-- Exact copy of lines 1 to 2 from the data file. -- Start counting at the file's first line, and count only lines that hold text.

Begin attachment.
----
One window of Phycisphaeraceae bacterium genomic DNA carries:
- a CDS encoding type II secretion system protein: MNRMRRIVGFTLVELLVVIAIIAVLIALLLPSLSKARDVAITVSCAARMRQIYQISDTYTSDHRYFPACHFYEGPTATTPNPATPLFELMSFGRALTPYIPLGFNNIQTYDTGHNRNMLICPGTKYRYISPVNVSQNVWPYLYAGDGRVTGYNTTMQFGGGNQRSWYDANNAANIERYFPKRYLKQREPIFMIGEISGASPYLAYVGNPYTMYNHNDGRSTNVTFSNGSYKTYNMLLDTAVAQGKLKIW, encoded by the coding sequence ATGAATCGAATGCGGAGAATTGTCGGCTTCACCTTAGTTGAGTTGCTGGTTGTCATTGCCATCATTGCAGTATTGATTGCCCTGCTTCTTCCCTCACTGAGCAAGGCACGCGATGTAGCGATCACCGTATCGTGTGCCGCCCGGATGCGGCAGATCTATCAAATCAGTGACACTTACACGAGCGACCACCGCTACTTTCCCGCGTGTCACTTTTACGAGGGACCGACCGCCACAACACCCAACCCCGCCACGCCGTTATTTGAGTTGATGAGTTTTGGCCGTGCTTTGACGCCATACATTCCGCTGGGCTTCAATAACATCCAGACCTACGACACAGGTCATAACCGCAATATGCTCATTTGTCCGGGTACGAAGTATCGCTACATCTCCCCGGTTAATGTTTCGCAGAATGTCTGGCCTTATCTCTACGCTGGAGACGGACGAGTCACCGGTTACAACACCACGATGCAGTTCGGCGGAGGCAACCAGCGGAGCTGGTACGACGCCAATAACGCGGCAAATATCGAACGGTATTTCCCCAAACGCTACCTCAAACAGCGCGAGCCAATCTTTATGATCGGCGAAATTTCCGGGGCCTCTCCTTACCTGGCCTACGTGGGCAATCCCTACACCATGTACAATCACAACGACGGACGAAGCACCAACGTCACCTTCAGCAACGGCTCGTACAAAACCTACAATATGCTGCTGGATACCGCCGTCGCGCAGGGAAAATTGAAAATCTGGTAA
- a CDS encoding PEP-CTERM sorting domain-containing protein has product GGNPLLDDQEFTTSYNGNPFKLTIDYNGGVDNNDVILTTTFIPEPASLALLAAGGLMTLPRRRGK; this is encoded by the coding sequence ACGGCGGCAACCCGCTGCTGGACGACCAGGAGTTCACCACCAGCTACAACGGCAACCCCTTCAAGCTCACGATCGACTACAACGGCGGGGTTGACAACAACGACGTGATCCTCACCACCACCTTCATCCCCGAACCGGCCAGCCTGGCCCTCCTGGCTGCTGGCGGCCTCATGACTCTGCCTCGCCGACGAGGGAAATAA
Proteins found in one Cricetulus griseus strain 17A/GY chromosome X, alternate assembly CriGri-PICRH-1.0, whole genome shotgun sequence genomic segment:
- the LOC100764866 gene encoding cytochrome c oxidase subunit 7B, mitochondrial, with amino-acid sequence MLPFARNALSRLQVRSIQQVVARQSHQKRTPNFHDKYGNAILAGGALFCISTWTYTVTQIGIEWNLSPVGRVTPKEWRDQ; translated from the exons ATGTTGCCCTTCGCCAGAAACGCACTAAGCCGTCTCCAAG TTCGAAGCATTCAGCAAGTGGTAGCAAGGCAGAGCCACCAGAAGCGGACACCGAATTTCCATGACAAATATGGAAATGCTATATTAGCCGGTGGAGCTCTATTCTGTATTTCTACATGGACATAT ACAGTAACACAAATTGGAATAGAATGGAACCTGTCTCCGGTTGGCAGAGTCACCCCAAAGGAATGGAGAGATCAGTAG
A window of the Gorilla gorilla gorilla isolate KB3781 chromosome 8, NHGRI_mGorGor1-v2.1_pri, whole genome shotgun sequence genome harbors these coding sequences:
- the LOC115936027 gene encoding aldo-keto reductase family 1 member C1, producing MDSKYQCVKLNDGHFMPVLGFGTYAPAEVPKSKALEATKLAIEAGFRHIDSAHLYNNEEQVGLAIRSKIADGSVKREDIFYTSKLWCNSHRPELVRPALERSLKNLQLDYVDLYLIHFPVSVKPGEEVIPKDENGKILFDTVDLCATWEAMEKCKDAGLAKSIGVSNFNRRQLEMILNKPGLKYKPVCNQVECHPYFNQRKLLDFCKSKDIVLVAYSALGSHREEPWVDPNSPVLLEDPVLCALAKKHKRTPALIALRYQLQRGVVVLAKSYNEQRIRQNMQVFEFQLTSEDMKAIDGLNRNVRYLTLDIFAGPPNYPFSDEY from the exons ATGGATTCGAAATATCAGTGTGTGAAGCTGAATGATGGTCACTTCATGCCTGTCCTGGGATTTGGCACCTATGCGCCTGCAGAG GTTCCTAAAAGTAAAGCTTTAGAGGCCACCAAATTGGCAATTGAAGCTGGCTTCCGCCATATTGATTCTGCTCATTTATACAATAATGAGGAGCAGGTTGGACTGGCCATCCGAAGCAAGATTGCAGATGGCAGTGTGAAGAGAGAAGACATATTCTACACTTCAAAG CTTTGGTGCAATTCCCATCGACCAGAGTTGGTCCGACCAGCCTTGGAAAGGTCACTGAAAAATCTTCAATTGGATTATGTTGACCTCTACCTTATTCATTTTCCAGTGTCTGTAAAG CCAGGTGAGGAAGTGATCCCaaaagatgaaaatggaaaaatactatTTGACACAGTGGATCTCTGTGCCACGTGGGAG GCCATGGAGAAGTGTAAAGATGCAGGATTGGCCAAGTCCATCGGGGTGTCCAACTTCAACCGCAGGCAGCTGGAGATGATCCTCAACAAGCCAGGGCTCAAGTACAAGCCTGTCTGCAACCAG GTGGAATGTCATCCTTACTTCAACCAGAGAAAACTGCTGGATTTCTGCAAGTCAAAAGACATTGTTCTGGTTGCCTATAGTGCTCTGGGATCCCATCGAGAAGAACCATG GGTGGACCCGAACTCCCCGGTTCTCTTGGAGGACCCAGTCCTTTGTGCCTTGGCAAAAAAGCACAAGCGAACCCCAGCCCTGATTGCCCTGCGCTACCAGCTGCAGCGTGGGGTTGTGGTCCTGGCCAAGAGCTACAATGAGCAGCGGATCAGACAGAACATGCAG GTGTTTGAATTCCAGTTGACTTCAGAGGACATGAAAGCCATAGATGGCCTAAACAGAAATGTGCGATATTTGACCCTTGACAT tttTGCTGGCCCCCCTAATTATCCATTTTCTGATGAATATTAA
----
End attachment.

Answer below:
One window of Phycisphaeraceae bacterium genomic DNA carries:
- a CDS encoding type II secretion system protein: MNRMRRIVGFTLVELLVVIAIIAVLIALLLPSLSKARDVAITVSCAARMRQIYQISDTYTSDHRYFPACHFYEGPTATTPNPATPLFELMSFGRALTPYIPLGFNNIQTYDTGHNRNMLICPGTKYRYISPVNVSQNVWPYLYAGDGRVTGYNTTMQFGGGNQRSWYDANNAANIERYFPKRYLKQREPIFMIGEISGASPYLAYVGNPYTMYNHNDGRSTNVTFSNGSYKTYNMLLDTAVAQGKLKIW, encoded by the coding sequence ATGAATCGAATGCGGAGAATTGTCGGCTTCACCTTAGTTGAGTTGCTGGTTGTCATTGCCATCATTGCAGTATTGATTGCCCTGCTTCTTCCCTCACTGAGCAAGGCACGCGATGTAGCGATCACCGTATCGTGTGCCGCCCGGATGCGGCAGATCTATCAAATCAGTGACACTTACACGAGCGACCACCGCTACTTTCCCGCGTGTCACTTTTACGAGGGACCGACCGCCACAACACCCAACCCCGCCACGCCGTTATTTGAGTTGATGAGTTTTGGCCGTGCTTTGACGCCATACATTCCGCTGGGCTTCAATAACATCCAGACCTACGACACAGGTCATAACCGCAATATGCTCATTTGTCCGGGTACGAAGTATCGCTACATCTCCCCGGTTAATGTTTCGCAGAATGTCTGGCCTTATCTCTACGCTGGAGACGGACGAGTCACCGGTTACAACACCACGATGCAGTTCGGCGGAGGCAACCAGCGGAGCTGGTACGACGCCAATAACGCGGCAAATATCGAACGGTATTTCCCCAAACGCTACCTCAAACAGCGCGAGCCAATCTTTATGATCGGCGAAATTTCCGGGGCCTCTCCTTACCTGGCCTACGTGGGCAATCCCTACACCATGTACAATCACAACGACGGACGAAGCACCAACGTCACCTTCAGCAACGGCTCGTACAAAACCTACAATATGCTGCTGGATACCGCCGTCGCGCAGGGAAAATTGAAAATCTGGTAA